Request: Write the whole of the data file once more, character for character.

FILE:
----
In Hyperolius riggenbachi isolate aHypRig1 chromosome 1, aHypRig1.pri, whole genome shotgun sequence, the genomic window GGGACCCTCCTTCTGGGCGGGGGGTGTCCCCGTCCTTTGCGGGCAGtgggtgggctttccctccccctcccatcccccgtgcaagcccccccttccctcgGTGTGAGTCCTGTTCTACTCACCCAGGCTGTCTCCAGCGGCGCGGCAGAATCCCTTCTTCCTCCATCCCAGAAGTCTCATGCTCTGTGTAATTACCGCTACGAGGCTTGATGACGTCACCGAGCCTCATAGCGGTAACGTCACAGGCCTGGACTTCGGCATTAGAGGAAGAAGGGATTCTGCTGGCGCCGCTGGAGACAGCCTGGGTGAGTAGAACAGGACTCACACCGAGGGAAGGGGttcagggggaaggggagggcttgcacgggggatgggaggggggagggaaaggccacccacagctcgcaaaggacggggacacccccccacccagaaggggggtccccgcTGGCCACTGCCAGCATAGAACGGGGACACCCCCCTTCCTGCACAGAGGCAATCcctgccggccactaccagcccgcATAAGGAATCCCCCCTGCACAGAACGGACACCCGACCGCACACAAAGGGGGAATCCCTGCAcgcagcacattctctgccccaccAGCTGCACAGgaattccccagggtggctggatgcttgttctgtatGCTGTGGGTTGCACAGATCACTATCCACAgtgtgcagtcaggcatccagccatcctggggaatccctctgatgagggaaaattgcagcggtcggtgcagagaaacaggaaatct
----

In Hyperolius riggenbachi isolate aHypRig1 chromosome 1, aHypRig1.pri, whole genome shotgun sequence, the genomic window GGGACCCTCCTTCTGGGCGGGGGGTGTCCCCGTCCTTTGCGGGCAGtgggtgggctttccctccccctcccatcccccgtgcaagcccccccttccctcgGTGTGAGTCCTGTTCTACTCACCCAGGCTGTCTCCAGCGGCGCGGCAGAATCCCTTCTTCCTCCATCCCAGAAGTCTCATGCTCTGTGTAATTACCGCTACGAGGCTTGATGACGTCACCGAGCCTCATAGCGGTAACGTCACAGGCCTGGACTTCGGCATTAGAGGAAGAAGGGATTCTGCTGGCGCCGCTGGAGACAGCCTGGGTGAGTAGAACAGGACTCACACCGAGGGAAGGGGttcagggggaaggggagggcttgcacgggggatgggaggggggagggaaaggccacccacagctcgcaaaggacggggacacccccccacccagaaggggggtccccgcTGGCCACTGCCAGCATAGAACGGGGACACCCCCCTTCCTGCACAGAGGCAATCcctgccggccactaccagcccgcATAAGGAATCCCCCCTGCACAGAACGGACACCCGACCGCACACAAAGGGGGAATCCCTGCAcgcagcacattctctgccccaccAGCTGCACAGgaattccccagggtggctggatgcttgttctgtatGCTGTGGGTTGCACAGATCACTATCCACAgtgtgcagtcaggcatccagccatcctggggaatccctctgatgagggaaaattgcagcggtcggtgcagagaaacaggaaatct